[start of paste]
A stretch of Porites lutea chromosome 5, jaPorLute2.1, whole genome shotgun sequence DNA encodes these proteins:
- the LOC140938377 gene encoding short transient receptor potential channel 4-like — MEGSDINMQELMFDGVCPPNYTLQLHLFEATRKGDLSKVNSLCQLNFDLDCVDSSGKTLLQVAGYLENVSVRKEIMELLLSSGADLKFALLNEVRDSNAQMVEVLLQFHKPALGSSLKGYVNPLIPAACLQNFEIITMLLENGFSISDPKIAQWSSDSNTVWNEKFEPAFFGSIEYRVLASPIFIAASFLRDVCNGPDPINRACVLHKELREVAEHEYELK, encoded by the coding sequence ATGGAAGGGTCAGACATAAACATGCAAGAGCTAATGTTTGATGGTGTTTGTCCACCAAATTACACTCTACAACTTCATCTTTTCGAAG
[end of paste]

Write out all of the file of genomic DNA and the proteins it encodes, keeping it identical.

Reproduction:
A stretch of Porites lutea chromosome 5, jaPorLute2.1, whole genome shotgun sequence DNA encodes these proteins:
- the LOC140938377 gene encoding short transient receptor potential channel 4-like — MEGSDINMQELMFDGVCPPNYTLQLHLFEATRKGDLSKVNSLCQLNFDLDCVDSSGKTLLQVAGYLENVSVRKEIMELLLSSGADLKFALLNEVRDSNAQMVEVLLQFHKPALGSSLKGYVNPLIPAACLQNFEIITMLLENGFSISDPKIAQWSSDSNTVWNEKFEPAFFGSIEYRVLASPIFIAASFLRDVCNGPDPINRACVLHKELREVAEHEYELK, encoded by the coding sequence ATGGAAGGGTCAGACATAAACATGCAAGAGCTAATGTTTGATGGTGTTTGTCCACCAAATTACACTCTACAACTTCATCTTTTCGAAG